In 1890 german biologist Richard Altmann observed mitochondria in cells and named them the “Bioplasten.” Mitochondria are everyone’s favorite cell organelle. Unfortunately we never have enough time in class to discuss thoroughly these fascinating cells. Wait a minute, ….these are cells? Well I am going to go out on a limb and say that these are obligate endocytobiotic bacteria. However this phenomena is not that unusual because more and more endocytobiotic bacteria are being described.
So I thought we would use this blog to collect information about these interesting creatures. Lets start with their abundance. If these are intracellular bacteria then they are perhaps the most numerous bacteria on earth with estimates of 1026. This may represent a good portion of all bacteria on earth. In fact we could estimate that the mitochondria from one person, Henrietta Lacks, may be one of the most abundant bacteria on earth, with estimates of 1017. (Pallen, Trends in Microbiology, 2011)
Who was Henrietta Lacks?
From WikiPedia:Henrietta Lacks (August 18, 1920 – October 4, 1951) was an African American woman who was the unwitting source of cells from her cancerous tumor, which were cultured by George Otto Gey to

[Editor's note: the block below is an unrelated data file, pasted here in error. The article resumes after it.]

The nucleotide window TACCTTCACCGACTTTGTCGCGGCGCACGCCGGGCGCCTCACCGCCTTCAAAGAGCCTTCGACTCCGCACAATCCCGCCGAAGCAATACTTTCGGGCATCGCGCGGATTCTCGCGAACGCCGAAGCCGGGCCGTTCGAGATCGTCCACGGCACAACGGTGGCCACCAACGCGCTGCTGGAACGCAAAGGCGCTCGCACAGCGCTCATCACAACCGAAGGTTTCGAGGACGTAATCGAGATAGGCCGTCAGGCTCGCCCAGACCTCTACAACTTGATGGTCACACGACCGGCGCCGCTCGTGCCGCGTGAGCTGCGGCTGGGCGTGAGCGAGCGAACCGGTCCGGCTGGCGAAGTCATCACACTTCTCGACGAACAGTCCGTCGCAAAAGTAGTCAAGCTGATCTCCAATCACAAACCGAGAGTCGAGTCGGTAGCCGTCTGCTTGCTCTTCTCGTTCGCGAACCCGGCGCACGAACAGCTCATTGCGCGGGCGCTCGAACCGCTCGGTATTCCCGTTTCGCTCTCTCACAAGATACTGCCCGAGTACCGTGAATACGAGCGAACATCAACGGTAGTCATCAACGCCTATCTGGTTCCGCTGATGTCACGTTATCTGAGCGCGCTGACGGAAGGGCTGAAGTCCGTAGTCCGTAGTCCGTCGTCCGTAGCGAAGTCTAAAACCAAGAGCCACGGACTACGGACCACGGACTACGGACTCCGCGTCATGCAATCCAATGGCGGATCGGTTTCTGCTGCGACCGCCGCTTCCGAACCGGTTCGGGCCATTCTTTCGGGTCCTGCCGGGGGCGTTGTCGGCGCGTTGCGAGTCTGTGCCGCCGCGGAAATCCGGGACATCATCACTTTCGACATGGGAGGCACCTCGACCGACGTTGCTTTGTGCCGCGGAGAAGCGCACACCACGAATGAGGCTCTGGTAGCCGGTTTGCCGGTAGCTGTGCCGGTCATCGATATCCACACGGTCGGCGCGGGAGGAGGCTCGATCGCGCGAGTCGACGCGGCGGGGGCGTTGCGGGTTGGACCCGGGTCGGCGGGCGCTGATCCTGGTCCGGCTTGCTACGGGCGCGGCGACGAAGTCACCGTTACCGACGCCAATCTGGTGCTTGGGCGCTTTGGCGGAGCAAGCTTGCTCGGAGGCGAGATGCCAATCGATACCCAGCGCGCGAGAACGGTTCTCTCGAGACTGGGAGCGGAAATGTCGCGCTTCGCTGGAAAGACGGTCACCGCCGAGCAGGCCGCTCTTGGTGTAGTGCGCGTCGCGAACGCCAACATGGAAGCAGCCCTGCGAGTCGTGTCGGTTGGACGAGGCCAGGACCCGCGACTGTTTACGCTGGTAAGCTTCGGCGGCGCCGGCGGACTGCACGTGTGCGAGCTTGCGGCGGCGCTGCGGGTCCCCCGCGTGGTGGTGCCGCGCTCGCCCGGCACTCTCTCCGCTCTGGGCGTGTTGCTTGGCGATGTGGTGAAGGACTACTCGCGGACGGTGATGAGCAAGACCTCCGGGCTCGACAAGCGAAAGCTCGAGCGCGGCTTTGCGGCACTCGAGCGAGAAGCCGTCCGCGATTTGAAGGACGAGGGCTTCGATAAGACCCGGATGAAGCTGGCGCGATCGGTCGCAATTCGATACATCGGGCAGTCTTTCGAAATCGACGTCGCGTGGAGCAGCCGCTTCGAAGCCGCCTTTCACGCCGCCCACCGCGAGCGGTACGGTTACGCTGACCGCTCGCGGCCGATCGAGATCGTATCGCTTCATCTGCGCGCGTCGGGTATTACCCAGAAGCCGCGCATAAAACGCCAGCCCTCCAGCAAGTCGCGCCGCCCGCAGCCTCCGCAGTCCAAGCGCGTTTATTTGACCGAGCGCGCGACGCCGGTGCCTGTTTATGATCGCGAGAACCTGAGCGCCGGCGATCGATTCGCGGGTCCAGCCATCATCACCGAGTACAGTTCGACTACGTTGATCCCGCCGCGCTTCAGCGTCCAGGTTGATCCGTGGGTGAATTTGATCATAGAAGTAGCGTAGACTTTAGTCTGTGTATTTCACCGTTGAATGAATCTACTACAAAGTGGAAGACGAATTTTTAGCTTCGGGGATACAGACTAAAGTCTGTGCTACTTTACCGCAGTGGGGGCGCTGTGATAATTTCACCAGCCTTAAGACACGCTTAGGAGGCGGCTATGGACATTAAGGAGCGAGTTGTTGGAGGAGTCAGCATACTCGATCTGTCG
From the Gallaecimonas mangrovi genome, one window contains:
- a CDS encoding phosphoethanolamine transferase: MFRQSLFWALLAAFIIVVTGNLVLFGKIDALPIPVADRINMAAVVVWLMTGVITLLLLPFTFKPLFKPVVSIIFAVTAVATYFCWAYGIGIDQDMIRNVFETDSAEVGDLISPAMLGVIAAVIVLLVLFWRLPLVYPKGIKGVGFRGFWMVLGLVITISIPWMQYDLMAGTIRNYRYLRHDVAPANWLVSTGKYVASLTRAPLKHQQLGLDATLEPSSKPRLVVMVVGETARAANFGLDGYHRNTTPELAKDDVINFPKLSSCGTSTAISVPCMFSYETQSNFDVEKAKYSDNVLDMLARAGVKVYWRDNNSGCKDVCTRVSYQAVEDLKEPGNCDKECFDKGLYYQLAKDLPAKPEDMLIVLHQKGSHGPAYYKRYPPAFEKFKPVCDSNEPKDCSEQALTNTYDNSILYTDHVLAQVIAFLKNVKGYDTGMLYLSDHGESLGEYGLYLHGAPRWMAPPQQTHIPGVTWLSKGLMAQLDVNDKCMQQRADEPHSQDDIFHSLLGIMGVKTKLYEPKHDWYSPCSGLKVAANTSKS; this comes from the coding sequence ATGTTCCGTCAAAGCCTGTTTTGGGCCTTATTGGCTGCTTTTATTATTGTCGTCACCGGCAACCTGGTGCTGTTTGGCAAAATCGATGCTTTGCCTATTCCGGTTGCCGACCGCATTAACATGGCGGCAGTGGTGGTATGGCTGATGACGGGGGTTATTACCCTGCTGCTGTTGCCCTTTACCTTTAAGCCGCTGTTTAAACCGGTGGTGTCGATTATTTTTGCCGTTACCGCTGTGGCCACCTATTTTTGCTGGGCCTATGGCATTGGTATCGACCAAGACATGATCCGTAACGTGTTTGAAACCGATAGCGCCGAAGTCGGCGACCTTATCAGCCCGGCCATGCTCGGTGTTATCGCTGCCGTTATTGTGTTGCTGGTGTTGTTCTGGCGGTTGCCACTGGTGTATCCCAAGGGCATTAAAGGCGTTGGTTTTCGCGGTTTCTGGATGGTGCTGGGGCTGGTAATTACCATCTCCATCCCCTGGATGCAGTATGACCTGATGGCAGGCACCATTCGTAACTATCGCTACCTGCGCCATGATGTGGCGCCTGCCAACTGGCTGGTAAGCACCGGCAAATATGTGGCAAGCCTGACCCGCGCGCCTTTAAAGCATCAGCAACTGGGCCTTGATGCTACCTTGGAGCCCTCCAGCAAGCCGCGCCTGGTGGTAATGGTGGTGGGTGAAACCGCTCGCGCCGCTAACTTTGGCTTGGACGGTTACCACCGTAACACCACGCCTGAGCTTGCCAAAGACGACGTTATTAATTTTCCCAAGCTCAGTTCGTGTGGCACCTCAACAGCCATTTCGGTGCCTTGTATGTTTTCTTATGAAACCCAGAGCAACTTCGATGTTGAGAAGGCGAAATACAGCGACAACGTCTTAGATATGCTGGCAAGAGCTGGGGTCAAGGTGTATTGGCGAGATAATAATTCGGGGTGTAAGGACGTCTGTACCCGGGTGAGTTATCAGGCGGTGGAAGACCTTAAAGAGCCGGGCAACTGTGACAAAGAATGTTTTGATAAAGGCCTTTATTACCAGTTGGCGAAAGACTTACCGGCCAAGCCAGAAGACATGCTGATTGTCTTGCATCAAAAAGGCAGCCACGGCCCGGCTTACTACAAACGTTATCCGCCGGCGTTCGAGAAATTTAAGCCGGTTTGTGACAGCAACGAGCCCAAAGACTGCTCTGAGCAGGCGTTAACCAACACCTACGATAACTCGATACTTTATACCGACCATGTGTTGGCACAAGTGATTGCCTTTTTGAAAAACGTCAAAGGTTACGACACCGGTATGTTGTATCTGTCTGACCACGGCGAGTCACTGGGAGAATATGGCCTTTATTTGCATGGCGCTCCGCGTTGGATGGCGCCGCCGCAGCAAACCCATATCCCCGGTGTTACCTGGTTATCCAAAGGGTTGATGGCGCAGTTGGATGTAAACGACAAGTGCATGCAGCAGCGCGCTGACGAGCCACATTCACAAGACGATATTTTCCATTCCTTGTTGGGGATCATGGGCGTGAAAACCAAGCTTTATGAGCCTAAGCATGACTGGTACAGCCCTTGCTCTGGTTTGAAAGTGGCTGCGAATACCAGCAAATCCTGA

The story of Henrietta Lacks is a fascinating one and was published in a book last year. Many many researchers have grown her cells and used them in research, thus her mitochondria are very abundant on earth; some suspended in a timeless state in freezers all over the world.
One scientist suggests that we name the mitochondrian bacteria as Mitochondrian lacksi.
So here is the first set of questions about mitochondria.
1 What are the current theories regarding the origin of mitochondria?
2 What is the structure of the mitochondrial membrane?
3 Mitochondria provide several functions in cells, what are they?
4 What bacteria do mitochondria resemble the most?
5 Do all cells have mitochondria?
6 Why do mitochondria have DNA?